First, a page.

Messages:
    1,640
    Likes Received:
    0
    Location:
    Merced Co., CA
    In the courtroom...Where there's already going to be at least one (armed) bailiff?

    I'm torn here. On the one hand, more carry = more chances for bad guys to get shot. I like that. Especially when good people are doing the shooting, and even more so when they're not in some BS trouble for it.

    On the other hand, bringing a firearm into a place where you know there are bad guys, and it's not in a retention holster, and you might not have practiced weapon retention.....well, action is faster than reaction, and to a felon or a guy who's about to go away for a long time, a courtroom is loaded with targets of opportunity.

    Have to say, though with a touch of possible reservation, that it's still a good thing to allow more people, especially people whose connection to LE/Mil is slightly more tangential, to carry in more places.
    Ideally, someday the whole nation will be 100% CCW and OC without permits, and 922 will be repealed, etc etc etc....
    But every step along the way, even a tiny one like this, is a good thing.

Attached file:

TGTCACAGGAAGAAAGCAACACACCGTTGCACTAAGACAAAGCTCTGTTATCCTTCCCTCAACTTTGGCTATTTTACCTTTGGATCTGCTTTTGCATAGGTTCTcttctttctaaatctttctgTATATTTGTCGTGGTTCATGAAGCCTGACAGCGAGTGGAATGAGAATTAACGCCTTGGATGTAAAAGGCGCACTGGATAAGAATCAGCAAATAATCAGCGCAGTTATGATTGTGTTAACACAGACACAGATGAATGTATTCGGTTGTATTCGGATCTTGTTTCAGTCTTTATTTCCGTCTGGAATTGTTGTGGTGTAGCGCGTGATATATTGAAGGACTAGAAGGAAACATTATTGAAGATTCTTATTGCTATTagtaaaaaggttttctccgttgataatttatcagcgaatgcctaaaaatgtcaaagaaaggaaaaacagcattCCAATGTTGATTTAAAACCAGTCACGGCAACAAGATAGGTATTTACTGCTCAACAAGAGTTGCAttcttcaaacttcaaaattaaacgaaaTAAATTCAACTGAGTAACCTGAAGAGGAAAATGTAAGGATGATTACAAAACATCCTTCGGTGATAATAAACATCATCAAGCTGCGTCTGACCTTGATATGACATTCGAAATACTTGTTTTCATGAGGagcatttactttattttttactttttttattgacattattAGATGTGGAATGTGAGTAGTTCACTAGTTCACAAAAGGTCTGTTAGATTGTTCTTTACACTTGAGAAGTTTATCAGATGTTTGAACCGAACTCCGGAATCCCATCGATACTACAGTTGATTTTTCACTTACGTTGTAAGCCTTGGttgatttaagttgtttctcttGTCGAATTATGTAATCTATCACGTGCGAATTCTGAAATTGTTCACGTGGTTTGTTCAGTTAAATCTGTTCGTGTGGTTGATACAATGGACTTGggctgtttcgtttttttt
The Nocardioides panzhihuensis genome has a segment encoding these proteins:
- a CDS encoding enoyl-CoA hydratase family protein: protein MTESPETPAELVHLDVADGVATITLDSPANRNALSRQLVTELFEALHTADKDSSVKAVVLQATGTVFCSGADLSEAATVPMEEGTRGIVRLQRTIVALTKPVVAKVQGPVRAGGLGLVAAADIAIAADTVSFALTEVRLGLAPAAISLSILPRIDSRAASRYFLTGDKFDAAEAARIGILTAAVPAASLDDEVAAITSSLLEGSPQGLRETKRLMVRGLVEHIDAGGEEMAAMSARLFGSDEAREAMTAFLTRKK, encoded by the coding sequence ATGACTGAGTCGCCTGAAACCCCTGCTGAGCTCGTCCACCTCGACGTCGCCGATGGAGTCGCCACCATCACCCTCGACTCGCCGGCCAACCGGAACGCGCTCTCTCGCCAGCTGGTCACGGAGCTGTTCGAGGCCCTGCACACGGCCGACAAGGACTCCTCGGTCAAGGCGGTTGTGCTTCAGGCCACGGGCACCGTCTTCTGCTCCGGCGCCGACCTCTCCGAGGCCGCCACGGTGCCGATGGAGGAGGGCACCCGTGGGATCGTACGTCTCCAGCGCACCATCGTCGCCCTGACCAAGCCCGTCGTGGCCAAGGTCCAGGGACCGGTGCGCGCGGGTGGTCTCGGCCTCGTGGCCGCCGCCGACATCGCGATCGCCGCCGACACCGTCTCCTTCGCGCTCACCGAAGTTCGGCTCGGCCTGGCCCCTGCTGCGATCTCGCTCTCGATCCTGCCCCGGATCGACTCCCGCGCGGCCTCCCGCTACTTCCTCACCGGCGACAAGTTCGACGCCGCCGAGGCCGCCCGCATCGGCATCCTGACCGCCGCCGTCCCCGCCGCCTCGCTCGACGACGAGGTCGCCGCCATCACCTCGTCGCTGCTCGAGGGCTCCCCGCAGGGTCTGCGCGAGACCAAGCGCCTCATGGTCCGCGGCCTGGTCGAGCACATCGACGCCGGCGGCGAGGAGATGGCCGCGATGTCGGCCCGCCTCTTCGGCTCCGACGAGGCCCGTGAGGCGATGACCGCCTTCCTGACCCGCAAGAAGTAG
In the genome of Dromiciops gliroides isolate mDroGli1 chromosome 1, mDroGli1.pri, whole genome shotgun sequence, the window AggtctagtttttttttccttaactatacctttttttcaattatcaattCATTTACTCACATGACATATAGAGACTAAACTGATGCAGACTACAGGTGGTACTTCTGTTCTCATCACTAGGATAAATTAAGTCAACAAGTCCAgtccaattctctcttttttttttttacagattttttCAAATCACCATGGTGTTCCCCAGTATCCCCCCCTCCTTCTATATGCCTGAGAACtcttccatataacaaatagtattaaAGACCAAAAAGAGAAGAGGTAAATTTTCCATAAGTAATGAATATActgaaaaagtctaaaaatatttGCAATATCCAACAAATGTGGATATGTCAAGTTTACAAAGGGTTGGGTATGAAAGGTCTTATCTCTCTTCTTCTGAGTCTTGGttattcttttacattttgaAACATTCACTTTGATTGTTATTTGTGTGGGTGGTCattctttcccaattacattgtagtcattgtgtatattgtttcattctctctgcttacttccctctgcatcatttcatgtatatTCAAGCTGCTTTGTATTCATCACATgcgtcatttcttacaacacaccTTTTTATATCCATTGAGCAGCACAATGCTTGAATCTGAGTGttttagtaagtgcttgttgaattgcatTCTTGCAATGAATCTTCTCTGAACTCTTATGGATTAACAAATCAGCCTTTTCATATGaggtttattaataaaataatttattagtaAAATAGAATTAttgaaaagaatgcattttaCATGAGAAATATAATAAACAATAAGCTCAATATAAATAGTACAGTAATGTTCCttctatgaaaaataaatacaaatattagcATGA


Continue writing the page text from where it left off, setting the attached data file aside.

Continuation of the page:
3. twistid

    twistid Banged By Super Models Moderator

    Joined:
    Jul 15, 2001
    Messages:
    40,767
    Likes Received:
    94
    Location:
    The Kansass/Oklahomo Border
    every little bit adds to the greater good... i think our governor has learned her lesson, so it should pass her desk if it makes it there.
     
  4. Admitted

    Admitted I shouldn't be on OT right now.

    Joined:
    Dec 11, 2006
    Messages:
    7,516
    Likes Received:
    0
    Location:
    Lawl School
    I'm all for it. As someone who intends to enter lawl school very soon, I wish I was able to carry into court. If not, at least check it at the entrance to court. I'd be a little weary of an unsavory character approaching me after a lawlsuit.
     
  5. FusionZ06

    FusionZ06 /\__/\__/\__0>

    Joined:
    Apr 10, 2004
    Messages:
    86,918
    Likes Received:
    0
    Location:
    Sunshine State
    .
     
  6. Soybomb

    Soybomb New Member

    Joined:
    Aug 30, 2003
    Messages: